Land Pollution: Causes, Effects and How We Can Repair The Damage

Climate change is a very serious issue in today’s society. There are many things that factor into climate change. Carbon emissions, the leaking of chemicals, excess elements throwing off the balance of the ecosystems, and much more. There are three areas of our Earth that are causing global warming. Air, water, and land. However, a lot of the water and some air pollution comes from land pollution. What kinds of things are polluting our land and how can we stop it. 

 

Land Pollution

What is land pollution? An easy definition of land pollution, provided by Land Pollution Eschooltoday, is “the deterioration (destruction) of the Earth’s land surfaces, often directly or indirectly as a result of man’s activities and their misuse of land resources.” This is when humans either dispose of waste improperly, use chemicals on the Earth, or when an accident occurs that results in a spill of pollutants into the land. However, many people give land pollution a pass because it can sometimes be hard to see the physical results of it. With air and water, it is fairly easy to see the results of pollution. You can see trash and oil floating on the surface of the oceans and dead marine life. Pollution in the air is very obvious, seeing factory smoke rising into the air, smog hanging over cities. But with land pollution, it can be harder because the effects happen underneath the ground and in the chemical balance of the ecosystems. Nevertheless, it is a growing problem that needs to be aware of.

 

Causes of Land Pollution

Soil pollution includes any contaminants or chemicals that harm the animals or plant species. These pollutants degrade the quality of the soil, create an imbalance within the natural systems, and can also lead to erosion. The causes of pollution can be characterized by their source. As well as the effect it has on the ecosystems.

 

Pollution From Farmers

Agricultural pollution is a biggie. Many of the (unfortunately) standard processes of farms contribute greatly to soil pollution. Many mass farmers use chemical fertilizers or nitrogen rich fertilizers that promote crop growth by supplying them with extra nutrients. Now, this might not sound too bad. However, you should know that the Earth already has the perfect amount of elements and nutrients needed. So, when these nutrient rich fertilizers are used, the excess elements like nitrogen are introduced into the soil and mess with the natural balance. Also anything chemical is never good in the long term.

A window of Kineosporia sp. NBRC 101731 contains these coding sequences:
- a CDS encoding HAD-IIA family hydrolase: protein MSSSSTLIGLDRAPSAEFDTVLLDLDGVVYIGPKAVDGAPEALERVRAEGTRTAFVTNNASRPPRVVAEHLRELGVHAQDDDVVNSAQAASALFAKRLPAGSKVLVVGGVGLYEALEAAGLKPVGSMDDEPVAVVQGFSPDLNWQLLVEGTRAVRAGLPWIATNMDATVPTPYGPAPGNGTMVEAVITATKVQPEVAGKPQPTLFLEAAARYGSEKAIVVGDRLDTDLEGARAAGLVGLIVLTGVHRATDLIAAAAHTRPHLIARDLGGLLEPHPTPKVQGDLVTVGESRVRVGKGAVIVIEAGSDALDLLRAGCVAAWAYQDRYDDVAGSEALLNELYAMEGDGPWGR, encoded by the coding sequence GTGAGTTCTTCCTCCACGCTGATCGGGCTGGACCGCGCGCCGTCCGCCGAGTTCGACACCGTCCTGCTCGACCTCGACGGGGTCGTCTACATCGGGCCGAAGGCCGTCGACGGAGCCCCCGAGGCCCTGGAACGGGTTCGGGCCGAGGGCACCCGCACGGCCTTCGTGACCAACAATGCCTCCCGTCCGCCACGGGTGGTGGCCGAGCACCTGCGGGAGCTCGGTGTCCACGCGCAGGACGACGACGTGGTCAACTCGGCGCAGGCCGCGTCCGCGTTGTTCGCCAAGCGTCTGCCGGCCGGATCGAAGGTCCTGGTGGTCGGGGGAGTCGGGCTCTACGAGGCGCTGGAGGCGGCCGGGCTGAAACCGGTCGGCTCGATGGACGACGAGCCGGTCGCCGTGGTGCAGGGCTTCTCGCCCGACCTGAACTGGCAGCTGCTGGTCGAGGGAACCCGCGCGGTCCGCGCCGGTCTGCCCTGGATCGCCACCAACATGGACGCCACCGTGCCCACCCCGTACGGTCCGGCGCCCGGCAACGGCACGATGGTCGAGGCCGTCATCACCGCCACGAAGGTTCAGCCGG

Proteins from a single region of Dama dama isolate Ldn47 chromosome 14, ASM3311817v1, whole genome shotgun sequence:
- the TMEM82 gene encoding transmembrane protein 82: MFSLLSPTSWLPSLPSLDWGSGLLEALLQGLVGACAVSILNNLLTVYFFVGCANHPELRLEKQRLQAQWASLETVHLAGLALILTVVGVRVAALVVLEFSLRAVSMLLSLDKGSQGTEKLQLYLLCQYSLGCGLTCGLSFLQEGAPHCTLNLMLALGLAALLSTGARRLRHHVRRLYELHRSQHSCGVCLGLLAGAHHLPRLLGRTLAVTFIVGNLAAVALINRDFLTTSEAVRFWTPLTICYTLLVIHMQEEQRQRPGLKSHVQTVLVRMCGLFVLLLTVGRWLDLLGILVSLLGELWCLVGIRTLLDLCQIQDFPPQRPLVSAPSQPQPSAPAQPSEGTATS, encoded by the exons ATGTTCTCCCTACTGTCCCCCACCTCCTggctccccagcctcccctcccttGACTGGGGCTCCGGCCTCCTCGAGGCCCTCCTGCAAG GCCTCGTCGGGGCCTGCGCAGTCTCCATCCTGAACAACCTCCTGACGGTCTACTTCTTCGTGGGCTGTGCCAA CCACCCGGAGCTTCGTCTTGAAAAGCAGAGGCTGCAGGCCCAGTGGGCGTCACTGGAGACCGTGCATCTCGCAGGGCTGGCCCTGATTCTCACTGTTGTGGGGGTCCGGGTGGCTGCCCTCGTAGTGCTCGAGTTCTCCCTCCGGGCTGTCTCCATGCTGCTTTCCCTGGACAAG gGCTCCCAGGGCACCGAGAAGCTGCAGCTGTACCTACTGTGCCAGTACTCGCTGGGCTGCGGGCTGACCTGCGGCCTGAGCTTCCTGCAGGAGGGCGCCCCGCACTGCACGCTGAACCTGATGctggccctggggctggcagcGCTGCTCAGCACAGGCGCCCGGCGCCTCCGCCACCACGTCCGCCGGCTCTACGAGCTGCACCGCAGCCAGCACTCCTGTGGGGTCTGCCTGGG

land pollution- pesticide

Speaking about chemicals, along with fertilizers, farmers also use pesticides and insecticides. These are so crop destroying bugs and pests are kept away. Again, sounds good for the crops right? Wrong. Remember, chemicals equal bad for everything. Those chemicals seep into the soil and into the crops. We then eat those same chemicals and can mess with our insides. Those chemicals that end up in the soil can also run off into nearby water supplies and pollute the water even more than it already is.

 

Pollution From Cities

Activities of humans can increase land pollution basically every day, either directly or indirectly. During construction, not only to the vehicles create a lot of air pollution, but the paving and other development prevents proper drainage and increases runoff. This spreads the pollutants used in construction to nearby water sources and lands.

 

Trash is one of the biggest sources of land pollution. The normal process for waste disposal is that all trash that is picked up, gets dumped at a designated site or a landfill. These landfills are filled with a number of different kinds of waste. Organic, inorganic, plastics, metals, chemicals, you name it. According to the 2014 Factsheet by the EPA, the average person produces 4.4 pounds of waste, of which 2.3 pounds ends up in landfills every day. These landfills are dangerous for the air, water, and land. As the waste decomposes, some of the waste can produce gases that are released into the air.

Other waste will release chemicals into the soil as it decomposes. While most organic waste will decompose in a matter of weeks, inorganic materials like plastic and styrofoam can take over a million years to disappear. All the while creating more and more pollution in the atmosphere and soil.